It was Maria Markman’s father who urged her to pursue a career in IT. He could see his daughter’s passion for tech and the myriad opportunities she’d be exposed to if she committed to this trajectory.
Thankfully, Maria followed this advice, enrolling in a software development degree in Moscow, followed by a bachelor’s degree in Applied Science (IT) at Melbourne’s RMIT and finally a Master’s in Business (IT), giving her the perfect springboard to become an industry heavyweight.
Now the Chair of The Australian Computer Society (ACS) in Victoria as well as a budding tech entrepreneur, it’s fair to say she’s achieved just that.
But Maria acknowledges that most women are not afforded this same encouragement, which has led her to become a passionate advocate for increased representation of women in the industry.
“In the past ICT, was not seen as an attractive career for women,” she tells me. “There were so many stereotypes of what a typical programmer looked like that scared them [women] away. I would estimate that less than 30% of my fellow students in my bachelor’s degree were female.”
These stereotypes have also historically influenced recruitment in IT, where conscious and unconscious biases withhold women from climbing ranks.
Maria believes the tide is turning however, with more businesses and Government implementing programs designed to foster female talent within STEMM.
“There are so many programs and initiatives encouraging young girls and female students to choose STEMM subjects and pursue tertiary education in these fields,” she says. “They need to be engaged early – even as early as primary school, because that’s when those choices are influenced, and connections are formed.”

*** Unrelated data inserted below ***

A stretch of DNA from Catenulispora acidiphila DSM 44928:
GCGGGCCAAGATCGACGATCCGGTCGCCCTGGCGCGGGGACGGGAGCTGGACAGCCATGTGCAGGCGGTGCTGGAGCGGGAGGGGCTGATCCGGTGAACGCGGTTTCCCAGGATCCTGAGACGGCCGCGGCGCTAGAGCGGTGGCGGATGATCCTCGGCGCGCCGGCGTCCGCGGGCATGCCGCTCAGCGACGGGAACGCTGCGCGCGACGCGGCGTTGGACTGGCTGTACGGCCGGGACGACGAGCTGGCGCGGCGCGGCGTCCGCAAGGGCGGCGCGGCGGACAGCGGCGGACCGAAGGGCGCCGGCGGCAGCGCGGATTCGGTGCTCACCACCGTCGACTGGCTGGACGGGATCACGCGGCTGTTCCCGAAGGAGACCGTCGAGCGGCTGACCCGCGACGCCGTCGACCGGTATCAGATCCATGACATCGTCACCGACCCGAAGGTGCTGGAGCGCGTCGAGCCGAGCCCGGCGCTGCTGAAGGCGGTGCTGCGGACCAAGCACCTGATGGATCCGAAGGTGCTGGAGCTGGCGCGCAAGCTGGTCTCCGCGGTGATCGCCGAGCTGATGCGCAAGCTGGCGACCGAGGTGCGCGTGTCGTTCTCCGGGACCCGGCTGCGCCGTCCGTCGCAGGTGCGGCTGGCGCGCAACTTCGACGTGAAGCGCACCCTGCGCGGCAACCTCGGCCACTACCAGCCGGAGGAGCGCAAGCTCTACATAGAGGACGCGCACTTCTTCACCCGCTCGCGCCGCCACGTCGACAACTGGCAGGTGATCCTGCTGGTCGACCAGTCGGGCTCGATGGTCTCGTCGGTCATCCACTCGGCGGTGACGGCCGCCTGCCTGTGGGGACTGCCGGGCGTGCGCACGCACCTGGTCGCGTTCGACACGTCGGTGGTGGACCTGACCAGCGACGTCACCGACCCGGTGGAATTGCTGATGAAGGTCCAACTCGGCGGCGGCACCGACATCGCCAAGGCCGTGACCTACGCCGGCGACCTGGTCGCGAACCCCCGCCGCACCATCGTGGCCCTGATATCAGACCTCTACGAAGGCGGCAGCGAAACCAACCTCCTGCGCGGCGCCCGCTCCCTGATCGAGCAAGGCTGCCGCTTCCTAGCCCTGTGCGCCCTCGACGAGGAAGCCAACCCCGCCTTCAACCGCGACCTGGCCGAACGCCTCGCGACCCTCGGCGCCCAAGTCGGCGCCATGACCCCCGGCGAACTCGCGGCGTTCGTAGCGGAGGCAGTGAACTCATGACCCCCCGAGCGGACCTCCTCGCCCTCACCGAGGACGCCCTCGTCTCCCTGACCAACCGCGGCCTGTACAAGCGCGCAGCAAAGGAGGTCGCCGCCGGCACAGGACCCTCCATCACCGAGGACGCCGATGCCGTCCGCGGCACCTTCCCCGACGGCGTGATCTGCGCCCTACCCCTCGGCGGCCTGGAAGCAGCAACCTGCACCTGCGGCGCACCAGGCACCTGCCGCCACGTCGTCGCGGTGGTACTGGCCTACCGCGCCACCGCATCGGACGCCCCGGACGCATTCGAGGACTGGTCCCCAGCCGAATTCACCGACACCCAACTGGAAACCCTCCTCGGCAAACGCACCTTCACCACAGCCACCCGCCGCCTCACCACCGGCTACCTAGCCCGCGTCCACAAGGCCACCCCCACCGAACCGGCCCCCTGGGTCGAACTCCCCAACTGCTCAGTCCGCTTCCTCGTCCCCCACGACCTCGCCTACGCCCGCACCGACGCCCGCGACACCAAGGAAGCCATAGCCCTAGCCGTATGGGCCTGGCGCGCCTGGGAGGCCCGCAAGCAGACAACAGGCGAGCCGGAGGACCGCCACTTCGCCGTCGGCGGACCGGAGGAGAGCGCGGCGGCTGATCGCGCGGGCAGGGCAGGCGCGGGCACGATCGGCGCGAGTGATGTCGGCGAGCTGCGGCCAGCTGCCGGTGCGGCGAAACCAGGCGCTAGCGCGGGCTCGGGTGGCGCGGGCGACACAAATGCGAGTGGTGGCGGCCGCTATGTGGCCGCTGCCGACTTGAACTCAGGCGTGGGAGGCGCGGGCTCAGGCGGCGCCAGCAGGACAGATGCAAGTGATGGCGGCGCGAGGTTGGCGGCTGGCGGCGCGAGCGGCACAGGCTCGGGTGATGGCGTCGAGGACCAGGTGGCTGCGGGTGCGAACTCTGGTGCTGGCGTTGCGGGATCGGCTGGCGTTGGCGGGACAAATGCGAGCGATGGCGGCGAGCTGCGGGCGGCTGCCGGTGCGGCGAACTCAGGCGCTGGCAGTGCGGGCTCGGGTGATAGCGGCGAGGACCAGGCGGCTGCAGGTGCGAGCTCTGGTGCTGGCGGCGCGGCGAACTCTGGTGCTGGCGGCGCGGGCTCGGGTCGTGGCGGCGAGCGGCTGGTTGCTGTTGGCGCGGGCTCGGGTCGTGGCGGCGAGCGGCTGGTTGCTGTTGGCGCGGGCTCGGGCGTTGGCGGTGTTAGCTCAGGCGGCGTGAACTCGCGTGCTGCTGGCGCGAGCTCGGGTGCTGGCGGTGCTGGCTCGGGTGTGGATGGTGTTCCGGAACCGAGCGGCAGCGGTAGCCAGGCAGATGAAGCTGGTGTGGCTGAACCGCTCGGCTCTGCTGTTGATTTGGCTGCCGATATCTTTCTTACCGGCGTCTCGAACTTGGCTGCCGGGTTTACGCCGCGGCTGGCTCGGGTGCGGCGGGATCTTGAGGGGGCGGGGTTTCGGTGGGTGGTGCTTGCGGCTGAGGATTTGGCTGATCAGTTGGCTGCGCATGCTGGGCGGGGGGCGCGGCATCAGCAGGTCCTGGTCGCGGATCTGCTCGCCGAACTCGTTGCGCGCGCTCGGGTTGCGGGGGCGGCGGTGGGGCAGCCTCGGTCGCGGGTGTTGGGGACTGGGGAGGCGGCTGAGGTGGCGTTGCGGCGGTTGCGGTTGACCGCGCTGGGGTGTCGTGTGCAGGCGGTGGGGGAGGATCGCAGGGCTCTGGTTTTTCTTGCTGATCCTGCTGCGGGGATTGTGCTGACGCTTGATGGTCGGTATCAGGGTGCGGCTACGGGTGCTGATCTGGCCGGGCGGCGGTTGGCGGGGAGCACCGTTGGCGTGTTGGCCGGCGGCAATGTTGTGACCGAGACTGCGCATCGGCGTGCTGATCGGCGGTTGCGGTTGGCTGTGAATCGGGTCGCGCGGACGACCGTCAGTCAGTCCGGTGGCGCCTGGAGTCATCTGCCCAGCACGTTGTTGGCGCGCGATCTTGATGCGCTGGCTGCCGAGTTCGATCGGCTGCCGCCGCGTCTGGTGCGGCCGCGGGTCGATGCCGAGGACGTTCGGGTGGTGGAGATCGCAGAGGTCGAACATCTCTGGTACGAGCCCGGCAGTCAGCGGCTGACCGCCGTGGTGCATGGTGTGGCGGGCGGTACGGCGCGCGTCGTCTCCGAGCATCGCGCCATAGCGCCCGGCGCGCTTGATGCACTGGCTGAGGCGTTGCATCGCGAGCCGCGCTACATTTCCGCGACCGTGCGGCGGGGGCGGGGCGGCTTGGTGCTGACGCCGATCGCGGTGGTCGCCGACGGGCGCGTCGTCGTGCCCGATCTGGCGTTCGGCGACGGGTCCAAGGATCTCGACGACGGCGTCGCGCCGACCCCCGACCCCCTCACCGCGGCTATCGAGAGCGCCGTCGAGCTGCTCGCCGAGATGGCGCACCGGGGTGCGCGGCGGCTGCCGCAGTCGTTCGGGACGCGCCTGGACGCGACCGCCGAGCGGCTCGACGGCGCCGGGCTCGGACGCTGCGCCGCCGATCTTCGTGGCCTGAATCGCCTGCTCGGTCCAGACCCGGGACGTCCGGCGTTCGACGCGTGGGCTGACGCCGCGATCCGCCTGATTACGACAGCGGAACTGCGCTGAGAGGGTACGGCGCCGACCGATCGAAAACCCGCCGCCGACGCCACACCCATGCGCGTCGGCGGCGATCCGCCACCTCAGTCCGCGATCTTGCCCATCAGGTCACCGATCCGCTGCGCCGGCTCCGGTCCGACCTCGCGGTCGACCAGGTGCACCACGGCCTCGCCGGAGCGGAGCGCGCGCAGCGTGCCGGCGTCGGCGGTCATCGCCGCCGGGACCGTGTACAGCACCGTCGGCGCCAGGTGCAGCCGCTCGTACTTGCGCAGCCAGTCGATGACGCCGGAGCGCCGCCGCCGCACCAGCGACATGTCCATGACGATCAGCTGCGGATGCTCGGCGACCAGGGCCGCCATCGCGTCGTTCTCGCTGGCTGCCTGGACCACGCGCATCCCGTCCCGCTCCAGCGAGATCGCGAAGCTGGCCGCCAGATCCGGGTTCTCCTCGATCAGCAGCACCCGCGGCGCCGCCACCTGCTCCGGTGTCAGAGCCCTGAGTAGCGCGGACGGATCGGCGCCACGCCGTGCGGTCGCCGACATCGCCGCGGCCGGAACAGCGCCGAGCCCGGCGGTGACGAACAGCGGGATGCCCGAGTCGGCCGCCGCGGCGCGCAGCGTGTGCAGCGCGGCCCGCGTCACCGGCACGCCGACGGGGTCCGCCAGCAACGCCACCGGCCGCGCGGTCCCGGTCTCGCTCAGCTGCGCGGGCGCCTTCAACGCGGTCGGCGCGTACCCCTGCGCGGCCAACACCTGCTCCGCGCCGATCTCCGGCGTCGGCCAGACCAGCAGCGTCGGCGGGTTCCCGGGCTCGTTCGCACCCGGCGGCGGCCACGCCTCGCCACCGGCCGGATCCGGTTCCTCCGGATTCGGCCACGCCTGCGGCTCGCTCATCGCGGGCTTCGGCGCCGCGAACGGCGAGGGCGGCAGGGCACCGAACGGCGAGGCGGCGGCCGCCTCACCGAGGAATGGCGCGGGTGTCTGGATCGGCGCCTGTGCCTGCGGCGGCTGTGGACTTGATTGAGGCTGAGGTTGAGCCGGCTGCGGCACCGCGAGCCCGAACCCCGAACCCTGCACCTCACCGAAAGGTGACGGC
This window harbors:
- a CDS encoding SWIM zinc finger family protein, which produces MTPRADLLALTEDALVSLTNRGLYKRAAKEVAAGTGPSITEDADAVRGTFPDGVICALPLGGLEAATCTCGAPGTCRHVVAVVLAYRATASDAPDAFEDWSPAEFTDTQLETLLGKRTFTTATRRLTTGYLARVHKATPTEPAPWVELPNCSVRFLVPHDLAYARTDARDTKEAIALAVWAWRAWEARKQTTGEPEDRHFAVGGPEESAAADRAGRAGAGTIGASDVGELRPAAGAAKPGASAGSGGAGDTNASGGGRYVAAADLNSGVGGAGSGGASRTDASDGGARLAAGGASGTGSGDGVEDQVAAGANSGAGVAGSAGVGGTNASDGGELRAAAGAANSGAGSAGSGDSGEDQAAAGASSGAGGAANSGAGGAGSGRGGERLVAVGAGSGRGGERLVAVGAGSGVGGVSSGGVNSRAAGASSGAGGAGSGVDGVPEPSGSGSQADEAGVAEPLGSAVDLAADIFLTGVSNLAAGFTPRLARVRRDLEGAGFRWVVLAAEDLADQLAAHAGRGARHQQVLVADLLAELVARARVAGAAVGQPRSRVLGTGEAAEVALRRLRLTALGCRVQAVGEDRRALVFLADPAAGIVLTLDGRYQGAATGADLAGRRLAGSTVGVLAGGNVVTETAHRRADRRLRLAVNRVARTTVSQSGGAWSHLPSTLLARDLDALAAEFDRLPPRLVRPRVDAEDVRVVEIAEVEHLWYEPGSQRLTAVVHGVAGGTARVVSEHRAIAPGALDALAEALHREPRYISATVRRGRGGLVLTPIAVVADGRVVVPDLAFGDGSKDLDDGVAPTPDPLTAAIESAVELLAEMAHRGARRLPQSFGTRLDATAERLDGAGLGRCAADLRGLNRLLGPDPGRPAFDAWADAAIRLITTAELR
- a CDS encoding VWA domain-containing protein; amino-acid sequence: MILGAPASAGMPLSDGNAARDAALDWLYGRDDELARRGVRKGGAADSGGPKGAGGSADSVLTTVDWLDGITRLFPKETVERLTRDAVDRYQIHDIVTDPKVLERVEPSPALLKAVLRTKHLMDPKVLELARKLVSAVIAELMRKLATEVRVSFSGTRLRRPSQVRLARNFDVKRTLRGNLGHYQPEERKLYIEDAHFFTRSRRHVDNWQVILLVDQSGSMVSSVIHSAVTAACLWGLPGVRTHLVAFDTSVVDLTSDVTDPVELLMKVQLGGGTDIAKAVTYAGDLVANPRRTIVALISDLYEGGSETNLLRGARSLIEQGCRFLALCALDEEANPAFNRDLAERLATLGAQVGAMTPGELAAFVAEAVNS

Despite certain programs working well to entice girls into the ICT industry, there are still significant challenges when it comes to talent retention, says Maria.
“I personally witnessed many examples of organisations and individuals paying lip service to the importance of gender diversity under pressure from the community or feeling it was expected of them, without taking any concrete steps,” she explains.
“In some cases, even when there is a genuine desire to make a difference, many women still fail, due to the lack of a coherent strategy. They get fed up dealing with these issues and are then happy to take roles in other functions where they feel like they belong rather than being an odd one out.”
In Maria’s eyes, there are a range of measures organisations can take to ensure women don’t leave the industry prematurely.
“In order to accelerate the change and not wait for the younger generation to come through, we need to encourage more women in non-IT jobs who have an interest in technology to engage more deeply with their ICT functions, so they can shape the outcomes rather than being right at the end of the production line,” she says.
“Moreover, women entering the tech sector need mentors, executive sponsors as well as role models to aspire to. They need people like them they can look up to. Hopefully, without biases and prejudices working against them, women would see the incredible opportunities for creativity, connectivity and shaping the future that ICT offers.”
She also hopes to see a shift in the number of women at the top, and believes this to be an important development for businesses of the future. Her own board career has allowed Maria to create a positive impact in the ICT industry and drive transformation for the Victorian branch of the ACS.
“Women bring diversity of thought, experience and approach. We lead differently, we build connections and relationships differently,” says Maria.
“Having more women on boards will give another perspective on decision-making and strategy. I believe businesses will become more human-focused, humble and sustainable into the future.”
For girls considering a career in STEM, Maria has some key advice: “Reach out to as many tech leaders as possible and hear their stories,” she says.
“LinkedIn is an amazing tool to build your personal and professional brand, promote yourself and network. Include a good quality photo and summary of your strengths, inspirations and ambitions and include why you’d like to engage.
“It’s well known that 80% of jobs aren’t advertised, most of the time it’s about who you know. So, start growing your professional network now.”